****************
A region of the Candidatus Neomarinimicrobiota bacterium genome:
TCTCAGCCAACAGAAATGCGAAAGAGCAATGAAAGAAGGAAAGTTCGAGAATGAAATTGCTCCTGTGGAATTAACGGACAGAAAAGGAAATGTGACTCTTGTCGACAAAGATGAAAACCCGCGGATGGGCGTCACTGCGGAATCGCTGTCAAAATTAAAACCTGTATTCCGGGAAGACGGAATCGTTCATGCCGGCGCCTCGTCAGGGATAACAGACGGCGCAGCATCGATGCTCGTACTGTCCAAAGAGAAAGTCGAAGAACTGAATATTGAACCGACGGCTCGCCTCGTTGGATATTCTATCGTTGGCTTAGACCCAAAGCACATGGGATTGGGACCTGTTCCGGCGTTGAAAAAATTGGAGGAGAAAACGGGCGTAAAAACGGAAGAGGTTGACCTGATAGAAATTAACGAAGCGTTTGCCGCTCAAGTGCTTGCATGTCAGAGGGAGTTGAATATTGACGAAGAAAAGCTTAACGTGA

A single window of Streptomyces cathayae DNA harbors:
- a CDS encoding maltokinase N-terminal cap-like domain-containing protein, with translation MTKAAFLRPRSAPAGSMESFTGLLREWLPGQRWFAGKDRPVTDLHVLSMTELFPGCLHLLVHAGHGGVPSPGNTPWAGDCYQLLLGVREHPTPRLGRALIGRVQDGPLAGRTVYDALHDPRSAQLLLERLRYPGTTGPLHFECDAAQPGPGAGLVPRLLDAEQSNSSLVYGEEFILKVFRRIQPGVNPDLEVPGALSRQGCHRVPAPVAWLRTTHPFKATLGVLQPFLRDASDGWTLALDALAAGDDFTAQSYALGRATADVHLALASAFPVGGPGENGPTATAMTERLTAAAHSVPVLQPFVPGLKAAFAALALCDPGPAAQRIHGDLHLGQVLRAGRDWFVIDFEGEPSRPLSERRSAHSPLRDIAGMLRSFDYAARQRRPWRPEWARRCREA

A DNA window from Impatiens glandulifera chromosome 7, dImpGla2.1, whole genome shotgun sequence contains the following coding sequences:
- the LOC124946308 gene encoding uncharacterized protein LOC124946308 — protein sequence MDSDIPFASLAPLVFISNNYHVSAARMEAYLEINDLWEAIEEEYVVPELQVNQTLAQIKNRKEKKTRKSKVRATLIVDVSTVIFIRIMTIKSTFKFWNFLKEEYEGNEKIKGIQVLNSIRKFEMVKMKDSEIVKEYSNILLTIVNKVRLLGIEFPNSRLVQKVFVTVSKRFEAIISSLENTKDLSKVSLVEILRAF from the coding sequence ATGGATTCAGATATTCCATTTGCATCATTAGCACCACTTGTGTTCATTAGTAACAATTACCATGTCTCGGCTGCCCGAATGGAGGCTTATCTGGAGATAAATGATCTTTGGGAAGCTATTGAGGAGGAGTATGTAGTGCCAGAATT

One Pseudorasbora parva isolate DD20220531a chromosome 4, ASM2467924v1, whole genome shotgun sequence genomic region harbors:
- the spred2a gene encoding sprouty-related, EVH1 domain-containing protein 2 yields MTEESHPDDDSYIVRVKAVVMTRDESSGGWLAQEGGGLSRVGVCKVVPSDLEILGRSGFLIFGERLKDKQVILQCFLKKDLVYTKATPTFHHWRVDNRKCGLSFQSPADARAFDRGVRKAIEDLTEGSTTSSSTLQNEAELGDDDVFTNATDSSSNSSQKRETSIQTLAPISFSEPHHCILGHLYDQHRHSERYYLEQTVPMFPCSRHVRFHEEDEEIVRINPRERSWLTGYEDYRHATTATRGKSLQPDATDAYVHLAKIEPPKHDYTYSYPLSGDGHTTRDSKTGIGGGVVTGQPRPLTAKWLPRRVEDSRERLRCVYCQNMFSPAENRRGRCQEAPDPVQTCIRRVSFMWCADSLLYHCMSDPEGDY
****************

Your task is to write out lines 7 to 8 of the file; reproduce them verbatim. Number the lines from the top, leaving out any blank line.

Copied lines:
One Pseudorasbora parva isolate DD20220531a chromosome 4, ASM2467924v1, whole genome shotgun sequence genomic region harbors:
- the spred2a gene encoding sprouty-related, EVH1 domain-containing protein 2 yields MTEESHPDDDSYIVRVKAVVMTRDESSGGWLAQEGGGLSRVGVCKVVPSDLEILGRSGFLIFGERLKDKQVILQCFLKKDLVYTKATPTFHHWRVDNRKCGLSFQSPADARAFDRGVRKAIEDLTEGSTTSSSTLQNEAELGDDDVFTNATDSSSNSSQKRETSIQTLAPISFSEPHHCILGHLYDQHRHSERYYLEQTVPMFPCSRHVRFHEEDEEIVRINPRERSWLTGYEDYRHATTATRGKSLQPDATDAYVHLAKIEPPKHDYTYSYPLSGDGHTTRDSKTGIGGGVVTGQPRPLTAKWLPRRVEDSRERLRCVYCQNMFSPAENRRGRCQEAPDPVQTCIRRVSFMWCADSLLYHCMSDPEGDY